Study of Environment on Aboriginal Resilience and Child Health
SEARCH is the result of a collaboration between a number of organisations, including the Coalition for Research to Improve Aboriginal Health (comprising the Aboriginal Health and Medical Research Council and the Sax Institute), NSW Department of Health, the University of Sydney and six Aboriginal Medical Services across New South Wales.
The increased risk for chronic disease seen in Aboriginal adults may start to manifest in older Aboriginal children and young Aboriginal adults. Hence, we propose to follow the cohort for a further six years with three sets of tests each two years apart, and to recruit new high school participants and other sources during the first round of testing so as to maintain study power.
The SEARCH program aims:
- To describe and investigate the causes of health and illness in Aboriginal children with a focus on healthy environments and selected child health problems by
- a cross sectional study of 800 families in urban and large regional centres
- a prospective cohort study of the 800 families over 5 years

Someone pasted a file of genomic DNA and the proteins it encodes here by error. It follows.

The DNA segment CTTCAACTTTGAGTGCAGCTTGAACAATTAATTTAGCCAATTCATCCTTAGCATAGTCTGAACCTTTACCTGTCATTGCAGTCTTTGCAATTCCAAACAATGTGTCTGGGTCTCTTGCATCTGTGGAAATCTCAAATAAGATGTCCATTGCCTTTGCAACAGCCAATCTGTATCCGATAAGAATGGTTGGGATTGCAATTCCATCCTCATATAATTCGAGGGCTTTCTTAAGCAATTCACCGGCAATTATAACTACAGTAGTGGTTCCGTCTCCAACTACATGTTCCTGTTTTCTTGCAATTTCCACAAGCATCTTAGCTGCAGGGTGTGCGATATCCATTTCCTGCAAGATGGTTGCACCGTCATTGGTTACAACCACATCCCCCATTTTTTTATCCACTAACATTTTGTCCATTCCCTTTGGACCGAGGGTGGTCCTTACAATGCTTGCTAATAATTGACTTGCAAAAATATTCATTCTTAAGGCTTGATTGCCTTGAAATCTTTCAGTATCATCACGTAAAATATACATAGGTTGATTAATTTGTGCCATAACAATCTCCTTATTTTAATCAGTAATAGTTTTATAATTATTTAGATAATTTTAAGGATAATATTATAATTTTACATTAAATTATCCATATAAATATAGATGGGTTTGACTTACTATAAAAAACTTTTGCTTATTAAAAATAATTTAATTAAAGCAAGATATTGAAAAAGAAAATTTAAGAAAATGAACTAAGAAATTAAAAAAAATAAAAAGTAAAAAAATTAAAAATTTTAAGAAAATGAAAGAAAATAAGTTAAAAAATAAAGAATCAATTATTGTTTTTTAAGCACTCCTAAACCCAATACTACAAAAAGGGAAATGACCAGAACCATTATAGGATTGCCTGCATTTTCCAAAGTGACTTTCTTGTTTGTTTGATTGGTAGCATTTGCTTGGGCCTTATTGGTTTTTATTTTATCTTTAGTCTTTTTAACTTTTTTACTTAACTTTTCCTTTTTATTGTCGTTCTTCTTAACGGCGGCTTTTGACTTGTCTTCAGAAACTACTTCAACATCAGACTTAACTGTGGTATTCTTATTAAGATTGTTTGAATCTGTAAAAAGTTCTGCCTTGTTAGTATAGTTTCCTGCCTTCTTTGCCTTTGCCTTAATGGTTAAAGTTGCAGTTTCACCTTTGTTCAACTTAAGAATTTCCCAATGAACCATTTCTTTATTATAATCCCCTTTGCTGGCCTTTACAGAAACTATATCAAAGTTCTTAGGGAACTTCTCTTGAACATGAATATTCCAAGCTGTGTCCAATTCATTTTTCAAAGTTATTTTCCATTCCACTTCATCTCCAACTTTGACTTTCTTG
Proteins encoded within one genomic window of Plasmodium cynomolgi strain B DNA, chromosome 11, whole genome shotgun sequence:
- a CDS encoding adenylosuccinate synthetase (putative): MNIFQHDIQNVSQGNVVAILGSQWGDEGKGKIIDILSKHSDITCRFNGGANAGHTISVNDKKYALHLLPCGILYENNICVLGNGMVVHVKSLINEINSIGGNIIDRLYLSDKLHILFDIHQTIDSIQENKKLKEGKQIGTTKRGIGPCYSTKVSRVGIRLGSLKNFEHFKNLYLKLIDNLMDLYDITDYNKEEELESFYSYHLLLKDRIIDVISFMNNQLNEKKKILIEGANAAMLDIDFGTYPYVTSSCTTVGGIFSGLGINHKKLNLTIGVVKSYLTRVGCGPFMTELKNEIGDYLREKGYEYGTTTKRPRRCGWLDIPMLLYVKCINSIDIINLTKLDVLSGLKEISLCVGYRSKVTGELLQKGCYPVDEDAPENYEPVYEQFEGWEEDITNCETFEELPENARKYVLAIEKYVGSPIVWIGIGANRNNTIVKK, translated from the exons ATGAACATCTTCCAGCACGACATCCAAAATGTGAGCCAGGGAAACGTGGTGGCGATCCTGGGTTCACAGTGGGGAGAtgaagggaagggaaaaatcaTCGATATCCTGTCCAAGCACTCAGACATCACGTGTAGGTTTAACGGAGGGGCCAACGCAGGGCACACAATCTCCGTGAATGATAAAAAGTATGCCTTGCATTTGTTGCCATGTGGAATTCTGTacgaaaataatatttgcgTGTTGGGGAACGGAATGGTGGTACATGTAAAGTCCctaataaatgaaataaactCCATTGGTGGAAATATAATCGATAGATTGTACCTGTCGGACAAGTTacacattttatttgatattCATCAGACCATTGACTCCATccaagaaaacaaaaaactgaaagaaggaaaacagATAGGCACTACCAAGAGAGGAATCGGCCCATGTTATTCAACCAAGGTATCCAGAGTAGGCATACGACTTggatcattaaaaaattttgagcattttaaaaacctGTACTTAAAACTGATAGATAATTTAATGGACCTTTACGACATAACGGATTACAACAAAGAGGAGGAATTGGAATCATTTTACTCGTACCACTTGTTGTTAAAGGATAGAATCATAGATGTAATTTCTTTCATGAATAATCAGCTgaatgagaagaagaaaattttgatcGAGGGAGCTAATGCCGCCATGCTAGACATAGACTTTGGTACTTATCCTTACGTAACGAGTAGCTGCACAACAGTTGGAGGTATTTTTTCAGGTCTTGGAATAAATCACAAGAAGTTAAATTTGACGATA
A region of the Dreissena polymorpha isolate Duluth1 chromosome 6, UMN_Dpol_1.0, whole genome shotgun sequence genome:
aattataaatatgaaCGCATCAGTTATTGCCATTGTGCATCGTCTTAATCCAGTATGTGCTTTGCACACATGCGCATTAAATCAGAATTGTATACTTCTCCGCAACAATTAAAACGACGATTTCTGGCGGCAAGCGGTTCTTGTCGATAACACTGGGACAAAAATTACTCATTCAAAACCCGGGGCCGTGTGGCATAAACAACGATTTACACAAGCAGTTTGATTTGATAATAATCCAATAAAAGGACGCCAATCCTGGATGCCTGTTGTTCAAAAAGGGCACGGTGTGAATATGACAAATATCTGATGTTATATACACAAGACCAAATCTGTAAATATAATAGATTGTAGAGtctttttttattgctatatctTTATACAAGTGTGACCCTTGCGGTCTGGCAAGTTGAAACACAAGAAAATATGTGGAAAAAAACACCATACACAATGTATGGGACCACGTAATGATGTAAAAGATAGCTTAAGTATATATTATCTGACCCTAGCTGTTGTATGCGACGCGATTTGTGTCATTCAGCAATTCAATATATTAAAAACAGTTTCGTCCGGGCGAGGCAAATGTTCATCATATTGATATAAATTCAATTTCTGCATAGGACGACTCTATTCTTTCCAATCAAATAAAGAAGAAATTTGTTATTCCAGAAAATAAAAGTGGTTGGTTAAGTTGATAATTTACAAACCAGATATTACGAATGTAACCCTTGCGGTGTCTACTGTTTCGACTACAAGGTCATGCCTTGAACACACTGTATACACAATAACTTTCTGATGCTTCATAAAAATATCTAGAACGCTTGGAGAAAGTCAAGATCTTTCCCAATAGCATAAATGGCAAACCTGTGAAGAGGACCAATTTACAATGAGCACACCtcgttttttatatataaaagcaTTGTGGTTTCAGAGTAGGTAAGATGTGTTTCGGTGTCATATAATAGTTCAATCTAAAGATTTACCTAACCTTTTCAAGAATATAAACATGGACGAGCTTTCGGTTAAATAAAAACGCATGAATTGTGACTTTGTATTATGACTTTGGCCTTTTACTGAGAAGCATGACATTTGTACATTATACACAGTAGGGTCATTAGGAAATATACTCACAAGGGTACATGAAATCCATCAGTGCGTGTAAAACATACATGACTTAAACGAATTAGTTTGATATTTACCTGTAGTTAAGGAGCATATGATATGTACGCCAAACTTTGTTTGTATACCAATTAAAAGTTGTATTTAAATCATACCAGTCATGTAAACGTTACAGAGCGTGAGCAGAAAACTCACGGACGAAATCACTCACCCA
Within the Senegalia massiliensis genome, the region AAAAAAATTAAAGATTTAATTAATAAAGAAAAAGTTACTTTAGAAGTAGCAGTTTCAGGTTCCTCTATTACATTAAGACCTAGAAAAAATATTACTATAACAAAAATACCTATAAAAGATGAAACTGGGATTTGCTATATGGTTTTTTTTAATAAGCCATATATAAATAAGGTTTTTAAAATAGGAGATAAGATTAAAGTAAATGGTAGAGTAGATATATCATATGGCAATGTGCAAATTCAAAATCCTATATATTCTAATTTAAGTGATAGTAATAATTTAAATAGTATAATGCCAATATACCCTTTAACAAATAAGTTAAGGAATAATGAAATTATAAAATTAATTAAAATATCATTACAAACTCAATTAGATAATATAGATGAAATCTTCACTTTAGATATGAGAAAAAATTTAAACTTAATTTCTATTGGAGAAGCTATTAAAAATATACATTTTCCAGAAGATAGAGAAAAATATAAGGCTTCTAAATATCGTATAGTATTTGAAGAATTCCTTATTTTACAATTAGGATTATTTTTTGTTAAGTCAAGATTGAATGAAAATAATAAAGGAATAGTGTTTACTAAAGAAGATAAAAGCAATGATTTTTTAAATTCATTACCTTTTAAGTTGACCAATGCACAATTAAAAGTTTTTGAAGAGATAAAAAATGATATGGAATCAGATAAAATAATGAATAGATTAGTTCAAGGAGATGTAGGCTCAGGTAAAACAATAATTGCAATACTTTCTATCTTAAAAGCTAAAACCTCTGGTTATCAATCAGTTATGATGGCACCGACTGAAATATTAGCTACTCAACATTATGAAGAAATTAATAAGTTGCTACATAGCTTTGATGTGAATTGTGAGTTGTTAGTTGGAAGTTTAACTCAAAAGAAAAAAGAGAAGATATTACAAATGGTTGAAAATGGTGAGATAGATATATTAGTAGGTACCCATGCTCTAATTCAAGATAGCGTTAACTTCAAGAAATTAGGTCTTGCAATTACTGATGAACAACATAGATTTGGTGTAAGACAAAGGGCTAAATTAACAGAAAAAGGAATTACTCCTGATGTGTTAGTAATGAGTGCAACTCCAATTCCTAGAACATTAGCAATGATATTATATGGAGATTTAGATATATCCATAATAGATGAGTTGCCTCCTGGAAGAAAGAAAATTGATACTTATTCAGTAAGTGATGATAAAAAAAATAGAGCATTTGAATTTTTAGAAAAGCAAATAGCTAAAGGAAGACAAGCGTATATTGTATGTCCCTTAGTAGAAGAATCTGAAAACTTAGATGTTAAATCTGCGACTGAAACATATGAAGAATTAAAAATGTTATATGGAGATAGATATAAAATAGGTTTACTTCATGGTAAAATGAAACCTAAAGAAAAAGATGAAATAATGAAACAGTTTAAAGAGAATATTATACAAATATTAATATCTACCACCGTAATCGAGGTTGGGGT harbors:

- a prospective cohort study of the 800 families over 20 years
- To determine whether a community appointed health broker in (i) a randomised trial focussed on otitis media and (ii) a feasibility trial of housing improvement is an effective, sustainable agent for improving the environment and health of aboriginal children and their families.
The Coalition for Research to Improve Aboriginal Health represents an opportunity to develop research in NSW that meets the needs of Aboriginal communities and is consistent with the goals of the NHMRC Roadmap. Otitis media was considered to be a priority for the local Aboriginal communities involved in the design of the study and a large component of the SEARCH program will involve assessing the ear health of urban Aboriginal children. However, the study will not be limited to otitis media as many other child health problems such as growth, development, obesity, behaviour problems, mental health issues and housing quality will be examined.
Studies in remote Aboriginal communities, with large number of adults with kidney failure, have detected high numbers of children with blood and protein in their urine. We do not know if Aboriginal children in the southern states, where about 50% of Aboriginal children live, are more likely to have blood and protein in their urine compared with non-Aboriginal children.
- Jonathan Craig
- Hasantha Gunasekera